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Old 09-11-2007
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Reefing, Spiral Lacing vs single line and how to tell what you've got?

I was reading this morning, and I had some questions about my reefing system on my older boat.

Firstly, I don't know if I am supposed to spiral lace my reefed main or if I am using a strange system of single line reefing. Let me supply some drawings to help (picture # 1 and 2).






Ok now my five questions... and I hope these drawings come out clearly!

How to route these lines properly?
How can these reef lines reach the cleats if the main is flaked down?
How do I keep my boom from sagging down after I spiral lace and tie these off?
How to I tension the new "outhaul" on the reef?
and finally, can I simply tie small lines through the grommets with a reef knot on each end so they don't fall out, then when I reef, I make the lines almost act like sail ties, and reattach the outhaul to the final grommet? (see last picture)

Thanks for any help here, I'm stumped. My other boats either don't reef, or the big one has a roller reef, which is a no brainer.


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Old 09-11-2007
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The reefing line coming up out of the boom goes through the reefing clew only and then down to the boom. If you lead it in the spiral, as shown in the second image, you won't be able to tension the reefed "foot" of the sail, since you'll have effectively eliminated the outhaul function of the reefing line. It would also be very difficult to tighten the line without causing damage to the sail by overtightening the reefing points.

The larger aftmost cringle is the reefing clew. The larger forwardmost cringle is the reefing tack. The smaller cringles are for reefing ties, which do not hold the sail down, but are used to keep the bunt (slack portion of the sail) from flogging. These lines should be kept relatively loose, as any real tension on these grommets will tear the sail at that point. If you have a loose-footed main, tie the sail ties around the sail only, not the sail and boom.

BTW, you need to use a reefing line, as the outhaul will not provide the downward tension on the reefing clew, which a reefing line will. The section of the reefing line that goes from the boom up to the reefing clew provides the downwards tension, while the section going from the reefing clew to the aft end of the boom (in your case they go to the two cheek blocks) provides the outhaul tension.

BTW, you should always tension the reefing tack first, then tighten up on the reefing clew. This will help prevent you from tearing the sail.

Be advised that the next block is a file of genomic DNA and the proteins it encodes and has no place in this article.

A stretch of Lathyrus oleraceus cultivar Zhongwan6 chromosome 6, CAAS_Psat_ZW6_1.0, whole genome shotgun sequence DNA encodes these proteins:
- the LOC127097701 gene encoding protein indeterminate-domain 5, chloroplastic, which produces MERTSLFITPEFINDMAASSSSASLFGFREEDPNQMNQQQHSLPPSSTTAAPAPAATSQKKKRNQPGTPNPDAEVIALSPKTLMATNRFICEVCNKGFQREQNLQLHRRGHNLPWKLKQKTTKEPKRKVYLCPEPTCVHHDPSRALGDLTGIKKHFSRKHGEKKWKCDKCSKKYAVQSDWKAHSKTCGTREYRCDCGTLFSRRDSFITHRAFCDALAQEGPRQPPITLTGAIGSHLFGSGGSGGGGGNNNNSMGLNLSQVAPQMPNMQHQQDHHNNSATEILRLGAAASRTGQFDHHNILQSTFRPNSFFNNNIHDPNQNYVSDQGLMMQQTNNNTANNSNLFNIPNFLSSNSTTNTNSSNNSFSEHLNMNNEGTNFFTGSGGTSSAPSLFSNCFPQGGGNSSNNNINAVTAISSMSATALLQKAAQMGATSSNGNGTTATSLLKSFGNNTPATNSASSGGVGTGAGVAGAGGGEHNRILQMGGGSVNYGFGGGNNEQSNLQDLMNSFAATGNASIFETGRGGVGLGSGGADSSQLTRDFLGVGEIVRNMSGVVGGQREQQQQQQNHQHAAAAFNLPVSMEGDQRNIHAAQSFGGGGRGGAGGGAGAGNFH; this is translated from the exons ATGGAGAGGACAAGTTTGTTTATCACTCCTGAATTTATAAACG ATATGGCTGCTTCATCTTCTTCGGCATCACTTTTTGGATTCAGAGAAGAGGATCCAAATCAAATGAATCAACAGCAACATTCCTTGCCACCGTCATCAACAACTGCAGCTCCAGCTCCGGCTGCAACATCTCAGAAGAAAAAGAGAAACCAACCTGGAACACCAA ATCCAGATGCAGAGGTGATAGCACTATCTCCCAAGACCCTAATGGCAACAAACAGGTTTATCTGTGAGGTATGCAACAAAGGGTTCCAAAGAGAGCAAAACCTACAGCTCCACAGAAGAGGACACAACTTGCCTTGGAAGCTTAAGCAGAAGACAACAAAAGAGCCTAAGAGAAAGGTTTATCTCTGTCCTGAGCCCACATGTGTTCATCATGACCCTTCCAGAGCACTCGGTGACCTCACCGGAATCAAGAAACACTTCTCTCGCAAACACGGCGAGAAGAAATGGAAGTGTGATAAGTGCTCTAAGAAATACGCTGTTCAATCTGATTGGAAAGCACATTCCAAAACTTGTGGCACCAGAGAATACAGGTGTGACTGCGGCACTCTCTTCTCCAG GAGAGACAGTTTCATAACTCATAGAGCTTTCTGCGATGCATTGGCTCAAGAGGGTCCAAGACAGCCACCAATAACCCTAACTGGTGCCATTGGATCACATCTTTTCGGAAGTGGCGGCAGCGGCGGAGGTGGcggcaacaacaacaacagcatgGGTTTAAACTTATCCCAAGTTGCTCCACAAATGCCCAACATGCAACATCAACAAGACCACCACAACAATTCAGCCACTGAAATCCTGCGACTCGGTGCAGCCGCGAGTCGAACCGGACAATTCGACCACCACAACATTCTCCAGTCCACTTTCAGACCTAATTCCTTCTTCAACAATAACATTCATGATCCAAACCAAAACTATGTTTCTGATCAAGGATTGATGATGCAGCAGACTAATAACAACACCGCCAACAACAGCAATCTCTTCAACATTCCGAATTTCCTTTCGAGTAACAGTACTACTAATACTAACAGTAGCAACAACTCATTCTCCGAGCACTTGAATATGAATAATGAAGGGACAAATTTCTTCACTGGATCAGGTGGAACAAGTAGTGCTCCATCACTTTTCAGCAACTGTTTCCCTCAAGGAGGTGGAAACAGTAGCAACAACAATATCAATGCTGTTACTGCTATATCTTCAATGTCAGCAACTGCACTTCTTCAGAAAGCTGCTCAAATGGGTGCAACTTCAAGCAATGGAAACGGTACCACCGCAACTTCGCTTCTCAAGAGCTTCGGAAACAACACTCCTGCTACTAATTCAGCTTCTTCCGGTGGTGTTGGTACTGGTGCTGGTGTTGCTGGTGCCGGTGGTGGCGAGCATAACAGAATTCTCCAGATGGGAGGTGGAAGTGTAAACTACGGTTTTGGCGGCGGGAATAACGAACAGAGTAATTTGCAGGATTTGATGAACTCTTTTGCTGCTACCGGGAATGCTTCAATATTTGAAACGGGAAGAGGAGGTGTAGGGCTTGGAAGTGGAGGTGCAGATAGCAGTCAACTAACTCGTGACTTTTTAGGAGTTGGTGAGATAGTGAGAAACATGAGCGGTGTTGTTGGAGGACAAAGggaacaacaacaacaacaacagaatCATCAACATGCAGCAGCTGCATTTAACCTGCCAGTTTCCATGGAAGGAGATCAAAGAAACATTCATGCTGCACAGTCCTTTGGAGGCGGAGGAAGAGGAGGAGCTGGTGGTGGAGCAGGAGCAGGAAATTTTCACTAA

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Last edited by sailingdog; 09-11-2007 at 01:49 PM.
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Old 09-11-2007
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It just looks like a couple of your lines are routed incorrectly. When reefing, there are two parts of the sail that need to be held down - the tack and the clew. The tack is held down by the hooks on the front of the boom. The clew lines need to be re-run. Run them from the padeye on the boom (labeled "lines are spliced here" on the above diagram) up through the first grommet on the leech of the sail, back down through the turning block and forward to the cleat. To reef, drop your main so you can get the tack cringle (grommet) in the hook, then raise your main halyard a little bit to tension it, and then pull in the line at the back end running through the leech end of the sail. Then use the ties/pieces of line to tidy up the sail and keep it from flapping. I'm sure someone else will step up and draw you a picture. With regards to tightening the outhaul - that's not necessary as the line going through the turning block will end up acting as an outhaul too.
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Old 09-11-2007
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ok so if I re-route the reef lines (from the padeye through the cringle and then to the turning block, terminating at the cleat "Reef 1"), then I would need to tie in a small overhand knot or two to keep the line from simply pulling straight through the clew cringle and not supplying tension?

I think I have it down now if that is the case:

line -> padeye to cringle with knot to "hold" then to turning block, pull tight, then tie off.

Rest of the cringles: whip up some small lines of about 3/8" to use as sail ties to keep things tidy.